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Published in Honolulu Weekly, March 2006

This is a story about love. The love of a father for his daughter. The love of a mother for her son. The love of a brother for his brother. And the love of a people for their land.


It starts with Wakea, the divine father whose offspring include the Hawaiian islands of Hawai’i, Maui, Kaho’olawe, Lana’i, Moloka’i, Kaua’i, Ni’ihau–and a beautiful daughter named Ho’ohokukalani. Wakea loved his islands, and he fell in love with Ho’ohokukalani, too. Their union engendered a way to care for his children forever.


Together Wakea and Ho’ohokukalani birthed a son. But he was lifeless and gnarled like a root, and his mother’s heart was broken. Haloanakalaukapalili–Haloa of the shaking leaves–they named him and buried him in the soil. Haloa, long stalk, Haloa, long breath, Haloa, long life. From Haloa sprouted a shoot. He became the first taro plant, the kalo. And Ho’ohokukalani was pregnant again. She gave birth to another son, healthy and strong, and he was called Haloa, the first Hawaiian, progenitor of the Hawaiian people and namesake of his older brother.


Haloa, long stalk. The younger brother tended to his older brother, and the kalo grew abundantly. Haloa, long breath. The lo’i generated oxygen, vitalizing its surroundings. Haloa, long life. The kalo fed the people, and its medicinal leaves aided the sick. But Haloa brought even more.


By Haloa’s hand, the land became fertile. He created a work ethic and established a collective kuleana by this reasoning: Haloa came from the land, so Hawaiians came from the land. Keep the land alive, and the culture is perpetuated.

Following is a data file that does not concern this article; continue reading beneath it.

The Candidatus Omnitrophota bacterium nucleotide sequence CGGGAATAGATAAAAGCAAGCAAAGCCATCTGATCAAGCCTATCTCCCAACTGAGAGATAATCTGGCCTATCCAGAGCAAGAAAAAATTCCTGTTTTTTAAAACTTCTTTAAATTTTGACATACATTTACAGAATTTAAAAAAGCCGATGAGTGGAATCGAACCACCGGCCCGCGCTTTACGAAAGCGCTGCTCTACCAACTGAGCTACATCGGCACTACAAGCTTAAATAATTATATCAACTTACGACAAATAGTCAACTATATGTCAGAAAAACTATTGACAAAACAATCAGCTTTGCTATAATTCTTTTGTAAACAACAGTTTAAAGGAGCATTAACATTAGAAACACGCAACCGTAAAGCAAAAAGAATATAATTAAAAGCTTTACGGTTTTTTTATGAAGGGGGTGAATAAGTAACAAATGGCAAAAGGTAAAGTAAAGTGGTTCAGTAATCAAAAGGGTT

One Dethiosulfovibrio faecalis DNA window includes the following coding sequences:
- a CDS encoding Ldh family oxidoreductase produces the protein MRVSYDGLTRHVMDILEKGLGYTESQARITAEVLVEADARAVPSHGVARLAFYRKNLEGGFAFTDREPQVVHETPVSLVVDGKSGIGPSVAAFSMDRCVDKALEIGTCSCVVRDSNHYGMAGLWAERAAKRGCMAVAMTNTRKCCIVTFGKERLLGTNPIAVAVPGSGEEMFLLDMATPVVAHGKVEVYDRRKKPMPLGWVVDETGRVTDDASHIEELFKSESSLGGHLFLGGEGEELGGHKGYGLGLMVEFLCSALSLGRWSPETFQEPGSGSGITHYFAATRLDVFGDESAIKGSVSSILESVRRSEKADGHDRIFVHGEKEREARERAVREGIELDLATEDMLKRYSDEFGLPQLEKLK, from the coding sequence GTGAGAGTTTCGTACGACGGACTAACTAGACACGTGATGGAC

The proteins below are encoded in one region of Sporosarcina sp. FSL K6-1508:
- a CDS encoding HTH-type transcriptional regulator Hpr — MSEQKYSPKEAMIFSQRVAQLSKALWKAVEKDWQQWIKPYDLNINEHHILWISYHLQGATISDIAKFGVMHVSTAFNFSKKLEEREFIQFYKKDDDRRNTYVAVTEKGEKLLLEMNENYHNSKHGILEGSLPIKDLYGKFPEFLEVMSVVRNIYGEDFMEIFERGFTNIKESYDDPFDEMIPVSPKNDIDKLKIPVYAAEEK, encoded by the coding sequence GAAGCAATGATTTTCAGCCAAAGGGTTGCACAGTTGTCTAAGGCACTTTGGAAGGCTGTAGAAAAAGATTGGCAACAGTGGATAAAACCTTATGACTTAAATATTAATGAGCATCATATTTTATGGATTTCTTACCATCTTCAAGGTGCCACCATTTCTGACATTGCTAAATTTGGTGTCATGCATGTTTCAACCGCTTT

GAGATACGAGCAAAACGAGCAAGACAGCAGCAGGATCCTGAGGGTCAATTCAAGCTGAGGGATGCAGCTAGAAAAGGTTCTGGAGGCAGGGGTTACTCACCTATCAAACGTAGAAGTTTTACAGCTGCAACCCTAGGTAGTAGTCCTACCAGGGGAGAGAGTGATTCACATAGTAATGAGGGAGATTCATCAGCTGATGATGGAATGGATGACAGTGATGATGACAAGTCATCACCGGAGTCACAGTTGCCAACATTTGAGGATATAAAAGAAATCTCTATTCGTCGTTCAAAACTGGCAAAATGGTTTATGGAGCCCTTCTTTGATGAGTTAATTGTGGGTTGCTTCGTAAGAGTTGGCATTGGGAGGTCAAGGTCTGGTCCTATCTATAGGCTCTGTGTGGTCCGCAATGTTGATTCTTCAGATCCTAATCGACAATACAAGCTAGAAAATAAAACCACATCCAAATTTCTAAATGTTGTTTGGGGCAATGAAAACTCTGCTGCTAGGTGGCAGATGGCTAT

Mo’olelo like this, like stories of all indigenous peoples, are passed on from one generation to the next, keeping history alive. Passing them on without applying their lessons, however, is as foolish as having a treasure map without bothering to look for the treasure.


As social and political issues tug back and forth at the future of Hawai’i and the people who live here, there are a lot of questions that need to be answered. Questions about land use, questions about the watershed, questions about injured communities, questions about sustainability.


The story of Haloa gives an answer. Healing the land will heal the people. For 2,000 years, Hawaiians have been farming kalo laboriously, understanding that the health of the ecosystem reflects the health of the kalo. When the kalo flourishes, it means the streams are flowing with clean, cool freshwater. The streams continue down to the ocean, providing a critical breeding 4ground. O’opu, hihiwai and opae spawn at the mouth of the river and make their way back upstream. The reef stays healthy, and so do the reef fish. If the small fish are healthy, the big fish come in. The fishpond–the community refrigerator–stays full. You have questions about sustainability? Ask Haloa. Or as Hawaiians say, take care of your older brother and your older brother will take care of you.


Haloa, long stalk. Haloa, long breath. Haloa, long life. Share huli (taro shoot), and you’re sharing Haloa. Share poi, and you’re sharing Haloa. Take it literally, take it figuratively, or even rearrange the letters–share Haloa, and you’re sharing aloha. And aloha, well, that is love. And this is a story about love.


Published in Honolulu Weekly, March 2006